I wrote about some of the limitations of correlated subqueries in Access/JET SQL a while back, and noted the syntax for joining multiple tables for SQL UPDATEs. Based on that info and some quick testing, I don't believe there's any way to do what you want with Access/JET in a single SQL UPDATE statement. If you could, the statement would read something like this:
UPDATE FUNCTIONS A
INNER JOIN (
SELECT AA.Func_ID, Min(BB.Tax_Code) AS MinOfTax_Code
FROM TAX BB, FUNCTIONS AA
WHERE AA.Func_Pure<=BB.Tax_ToPrice AND AA.Func_Year= BB.Tax_Year
GROUP BY AA.Func_ID
ON B.Func_ID = A.Func_ID
SET A.Func_TaxRef = B.MinOfTax_Code
Alternatively, Access/JET will sometimes let you get away with saving a subquery as a separate query and then joining it in the UPDATE statement in a more traditional way. So, for instance, if we saved the SELECT subquery above as a separate query named FUNCTIONS_TAX, then the UPDATE statement would be:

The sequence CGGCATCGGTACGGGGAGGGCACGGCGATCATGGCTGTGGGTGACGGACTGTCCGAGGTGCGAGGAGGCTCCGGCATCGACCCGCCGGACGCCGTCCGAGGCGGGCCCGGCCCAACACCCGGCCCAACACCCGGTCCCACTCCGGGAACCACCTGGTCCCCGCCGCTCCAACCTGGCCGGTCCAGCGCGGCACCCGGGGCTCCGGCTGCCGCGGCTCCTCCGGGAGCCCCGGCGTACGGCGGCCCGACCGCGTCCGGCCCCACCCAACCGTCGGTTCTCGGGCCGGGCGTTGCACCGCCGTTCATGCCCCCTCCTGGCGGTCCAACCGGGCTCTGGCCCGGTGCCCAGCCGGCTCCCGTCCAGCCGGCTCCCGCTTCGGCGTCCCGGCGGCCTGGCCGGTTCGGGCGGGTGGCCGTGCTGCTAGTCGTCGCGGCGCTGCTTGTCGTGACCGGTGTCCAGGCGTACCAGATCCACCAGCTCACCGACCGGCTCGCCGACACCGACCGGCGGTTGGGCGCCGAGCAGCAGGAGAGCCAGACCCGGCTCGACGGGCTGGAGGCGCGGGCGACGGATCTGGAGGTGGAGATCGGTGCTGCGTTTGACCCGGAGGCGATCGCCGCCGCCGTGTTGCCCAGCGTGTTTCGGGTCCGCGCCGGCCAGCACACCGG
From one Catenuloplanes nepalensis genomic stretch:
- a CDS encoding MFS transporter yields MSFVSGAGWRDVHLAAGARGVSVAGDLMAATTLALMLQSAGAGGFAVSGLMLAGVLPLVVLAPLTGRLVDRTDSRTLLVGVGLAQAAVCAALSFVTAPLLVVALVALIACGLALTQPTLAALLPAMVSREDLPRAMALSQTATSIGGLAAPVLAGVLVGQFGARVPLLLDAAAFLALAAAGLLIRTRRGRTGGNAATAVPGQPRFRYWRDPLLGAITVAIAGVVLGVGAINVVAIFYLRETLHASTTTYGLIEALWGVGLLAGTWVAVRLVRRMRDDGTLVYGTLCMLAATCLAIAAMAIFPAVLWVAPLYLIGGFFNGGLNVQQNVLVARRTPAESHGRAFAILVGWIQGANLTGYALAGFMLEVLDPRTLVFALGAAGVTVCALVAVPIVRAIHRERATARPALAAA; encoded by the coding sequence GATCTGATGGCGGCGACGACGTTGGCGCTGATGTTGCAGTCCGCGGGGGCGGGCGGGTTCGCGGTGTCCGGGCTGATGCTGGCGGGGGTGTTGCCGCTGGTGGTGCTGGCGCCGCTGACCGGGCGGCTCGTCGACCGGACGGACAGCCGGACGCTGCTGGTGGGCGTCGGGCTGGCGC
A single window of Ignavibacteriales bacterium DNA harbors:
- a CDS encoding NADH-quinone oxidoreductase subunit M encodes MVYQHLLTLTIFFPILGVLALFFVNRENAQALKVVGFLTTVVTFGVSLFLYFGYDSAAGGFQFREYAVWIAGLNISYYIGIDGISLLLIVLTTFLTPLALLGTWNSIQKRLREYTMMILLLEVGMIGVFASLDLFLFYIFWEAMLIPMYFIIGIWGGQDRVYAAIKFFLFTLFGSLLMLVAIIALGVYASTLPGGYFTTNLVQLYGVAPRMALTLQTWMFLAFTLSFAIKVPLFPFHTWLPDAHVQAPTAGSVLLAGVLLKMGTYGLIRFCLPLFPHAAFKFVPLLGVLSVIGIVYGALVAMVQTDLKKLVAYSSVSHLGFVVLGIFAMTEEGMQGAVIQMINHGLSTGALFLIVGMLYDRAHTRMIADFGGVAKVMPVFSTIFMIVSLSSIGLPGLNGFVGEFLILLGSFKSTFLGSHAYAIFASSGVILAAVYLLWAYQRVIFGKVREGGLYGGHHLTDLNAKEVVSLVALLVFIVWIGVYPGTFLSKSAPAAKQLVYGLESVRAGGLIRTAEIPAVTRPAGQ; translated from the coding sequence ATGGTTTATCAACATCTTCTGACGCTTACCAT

INNER JOIN FUNCTIONS_TAX
ON FUNCTIONS.Func_ID = FUNCTIONS_TAX.Func_ID
SET FUNCTIONS.Func_TaxRef = FUNCTIONS_TAX.MinOfTax_Code
However, this still doesn't work.
I believe the only way you will make this work is to move the selection and aggregation of the minimum Tax_Code value out-of-band. You could do this with a VBA function, or more easily using the Access DLookup function. Save the GROUP BY subquery above to a separate query named FUNCTIONS_TAX and rewrite the UPDATE statement as:
SET Func_TaxRef = DLookup(
"Func_ID = '" & Func_ID & "'"
Note that the DLookup function prevents this query from being used outside of Access, for instance via JET OLEDB. Also, the performance of this approach can be pretty terrible depending on how many rows you're targeting, as the subquery is being executed for each FUNCTIONS row (because, of course, it is no longer correlated, which is the whole point in order for it to work).